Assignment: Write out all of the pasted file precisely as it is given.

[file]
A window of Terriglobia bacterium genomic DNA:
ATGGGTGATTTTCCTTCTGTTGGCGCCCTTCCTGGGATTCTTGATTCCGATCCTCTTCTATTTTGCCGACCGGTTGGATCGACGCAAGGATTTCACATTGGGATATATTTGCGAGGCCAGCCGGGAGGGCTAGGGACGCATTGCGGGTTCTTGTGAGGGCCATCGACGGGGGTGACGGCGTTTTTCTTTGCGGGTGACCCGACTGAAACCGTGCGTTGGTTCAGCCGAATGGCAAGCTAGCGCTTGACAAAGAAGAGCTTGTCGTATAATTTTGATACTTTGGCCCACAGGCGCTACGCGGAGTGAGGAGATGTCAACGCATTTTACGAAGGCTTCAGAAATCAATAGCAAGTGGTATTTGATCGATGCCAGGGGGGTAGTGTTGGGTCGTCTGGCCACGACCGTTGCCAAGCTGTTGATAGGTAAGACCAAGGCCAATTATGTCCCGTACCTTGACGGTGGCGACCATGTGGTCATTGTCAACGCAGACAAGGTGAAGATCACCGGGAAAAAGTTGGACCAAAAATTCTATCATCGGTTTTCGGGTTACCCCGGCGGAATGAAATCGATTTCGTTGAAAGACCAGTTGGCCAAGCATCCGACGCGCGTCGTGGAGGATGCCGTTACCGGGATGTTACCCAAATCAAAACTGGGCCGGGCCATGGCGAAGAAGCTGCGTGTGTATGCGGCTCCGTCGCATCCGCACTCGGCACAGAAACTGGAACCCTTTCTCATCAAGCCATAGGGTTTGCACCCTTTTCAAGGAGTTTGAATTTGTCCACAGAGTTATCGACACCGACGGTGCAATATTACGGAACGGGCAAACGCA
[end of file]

A window of Terriglobia bacterium genomic DNA:
ATGGGTGATTTTCCTTCTGTTGGCGCCCTTCCTGGGATTCTTGATTCCGATCCTCTTCTATTTTGCCGACCGGTTGGATCGACGCAAGGATTTCACATTGGGATATATTTGCGAGGCCAGCCGGGAGGGCTAGGGACGCATTGCGGGTTCTTGTGAGGGCCATCGACGGGGGTGACGGCGTTTTTCTTTGCGGGTGACCCGACTGAAACCGTGCGTTGGTTCAGCCGAATGGCAAGCTAGCGCTTGACAAAGAAGAGCTTGTCGTATAATTTTGATACTTTGGCCCACAGGCGCTACGCGGAGTGAGGAGATGTCAACGCATTTTACGAAGGCTTCAGAAATCAATAGCAAGTGGTATTTGATCGATGCCAGGGGGGTAGTGTTGGGTCGTCTGGCCACGACCGTTGCCAAGCTGTTGATAGGTAAGACCAAGGCCAATTATGTCCCGTACCTTGACGGTGGCGACCATGTGGTCATTGTCAACGCAGACAAGGTGAAGATCACCGGGAAAAAGTTGGACCAAAAATTCTATCATCGGTTTTCGGGTTACCCCGGCGGAATGAAATCGATTTCGTTGAAAGACCAGTTGGCCAAGCATCCGACGCGCGTCGTGGAGGATGCCGTTACCGGGATGTTACCCAAATCAAAACTGGGCCGGGCCATGGCGAAGAAGCTGCGTGTGTATGCGGCTCCGTCGCATCCGCACTCGGCACAGAAACTGGAACCCTTTCTCATCAAGCCATAGGGTTTGCACCCTTTTCAAGGAGTTTGAATTTGTCCACAGAGTTATCGACACCGACGGTGCAATATTACGGAACGGGCAAACGCA